(A)

knew or should have known that their subordinates were committing war crimes; and

(B)

failed to take all necessary and reasonable measures to prevent such crimes or investigate and prosecute those responsible for such crimes.

(15)

Courts with jurisdiction over war crimes may be nonexistent, may lack capacity, or may be subject to the same political failings that allowed conflict-related sexual or gender-based violence to take place. While the United Nations Security Council could refer a case to the International Criminal Court, it is constrained by the prospects of a veto.

(16)

Convicting and imprisoning top military leaders with command or superior responsibility for rape or other forms of sexual and gender-based violence in conflict is essential to deter future crimes of sexual violence. Further support to civil society, grassroots organizations, women-led organizations, and justice actors is necessary to combat sexual violence and provide services and support to survivors. The landmark decision on December 15, 2017, by military justice authorities in the Democratic Republic of the Congo for the conviction of a provincial parliamentarian and members of the Army of Jesus militia for the crimes against humanity of rape of dozens of children in Kavumu, Democratic Republic of the Congo is a significant step for ending impunity for sexual violence.

(17)

The United Nations Office of the Special Representative of the Secretary-General on Sexual Violence in Conflict was established by Security Council Resolution 1888 (2009) to work toward ending impunity for sexual violence.

3.

Statement of policy

It is the policy of the United States—

(1)

to take effective action to prevent and to respond to sexual and gender-based violence around the world, particularly when related to conflict, as a matter of promoting basic human rights;

(2)

to hold accountable leaders who fail to prevent, respond to, investigate, and prosecute sexual and gender-based violence; and

(3)

to support survivors of conflict-related sexual and general based violence.

4.

Annual country reports on human rights practices

(a)

Savings provision

The additional reporting requirements added under sections 116(d) and 502B(h) of the Foreign Assistance Act of 1961 (22 U.S.C. 2151n(d) and 2304(h)) should not be considered as a substitute for comprehensive reporting on sexual and gender-based violence in non-conflict settings. Such information should continue to be robustly reported on in the annual Country Reports on Human Rights Practices with any linkages and connections between these areas of reporting drawn through internal references amongst the various sections of each individual Country Report.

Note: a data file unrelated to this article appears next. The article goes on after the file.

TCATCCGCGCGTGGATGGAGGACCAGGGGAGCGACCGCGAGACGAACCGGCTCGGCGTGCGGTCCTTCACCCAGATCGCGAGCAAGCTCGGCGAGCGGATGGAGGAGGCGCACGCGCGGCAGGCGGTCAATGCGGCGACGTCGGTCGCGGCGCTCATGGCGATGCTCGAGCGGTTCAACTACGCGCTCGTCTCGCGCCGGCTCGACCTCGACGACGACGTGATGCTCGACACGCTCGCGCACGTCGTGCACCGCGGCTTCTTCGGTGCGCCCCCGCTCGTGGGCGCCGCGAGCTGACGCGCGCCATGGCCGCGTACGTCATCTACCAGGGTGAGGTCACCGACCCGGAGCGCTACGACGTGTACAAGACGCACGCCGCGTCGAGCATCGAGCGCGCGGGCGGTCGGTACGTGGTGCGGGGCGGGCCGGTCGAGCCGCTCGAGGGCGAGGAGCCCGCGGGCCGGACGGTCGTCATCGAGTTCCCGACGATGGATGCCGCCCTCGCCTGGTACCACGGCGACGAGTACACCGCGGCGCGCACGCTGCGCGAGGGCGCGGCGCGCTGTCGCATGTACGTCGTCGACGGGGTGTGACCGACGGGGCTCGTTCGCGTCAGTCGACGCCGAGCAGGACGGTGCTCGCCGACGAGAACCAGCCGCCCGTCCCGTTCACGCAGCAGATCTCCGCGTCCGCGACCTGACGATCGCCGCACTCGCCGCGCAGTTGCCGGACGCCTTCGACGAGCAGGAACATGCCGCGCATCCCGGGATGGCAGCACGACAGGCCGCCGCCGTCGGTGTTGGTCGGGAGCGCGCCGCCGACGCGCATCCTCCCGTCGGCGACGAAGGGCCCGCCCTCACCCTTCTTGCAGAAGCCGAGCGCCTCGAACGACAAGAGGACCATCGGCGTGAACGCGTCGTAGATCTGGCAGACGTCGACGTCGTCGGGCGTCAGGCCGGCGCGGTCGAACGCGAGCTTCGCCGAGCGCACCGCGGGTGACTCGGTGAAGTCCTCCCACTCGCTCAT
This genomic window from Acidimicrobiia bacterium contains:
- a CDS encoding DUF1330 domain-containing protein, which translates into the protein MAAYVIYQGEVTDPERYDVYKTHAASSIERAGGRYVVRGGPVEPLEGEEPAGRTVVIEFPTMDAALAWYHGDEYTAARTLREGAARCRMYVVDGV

(b)

Countries receiving economic assistance

Section 116(d) of the Foreign Assistance Act of 1961 (22 U.S.C. 2151n(d)) is amended—

(1)

by redesignating paragraphs (9), (10), (11), and (12) as paragraphs (10), (11), (12), and (13), respectively; and

(2)

by inserting after paragraph (8) the following:

(9)
(A)

a description of sexual and gender-based violence, including conflict-related sexual and gender-based violence and sexual assault (as defined in section 40002 of the Violence Against Women Act of 1994 (34 U.S.C. 12291)) or rape (as defined in section 2441 of title 18, United States Code), as a tool of terror or war, in each foreign country;

(B)

with respect to each country in which there is sexual and gender-based violence, especially as a result of conflict or where rape or sexual violence has been used as a tool of terror or war by state or non-state actors, an assessment of the efforts by the government of that country to combat such violence, including an assessment of—

(i)

whether governmental authorities in that country participate in, facilitate, or condone sexual and gender-based violence;

(ii)

the steps the government of that country has taken to prohibit government officials, including military officers and non-state actors from participating in, facilitating, or condoning sexual and gender-based violence, including the investigation, prosecution, and conviction of such officials;

(iii)

the steps the government of that country has taken to assist survivors of gender or sexual-based violence, including efforts to prevent survivors from being further victimized by perpetrators, government officials, or others, and provision of humanitarian relief, including provision of comprehensive health care services, including mental, sexual, and reproductive health services, and other physical health care and reparation; and

(iv)

whether the government of that country recognizes the rights of survivors of sexual and gender-based violence and ensures their access to justice; and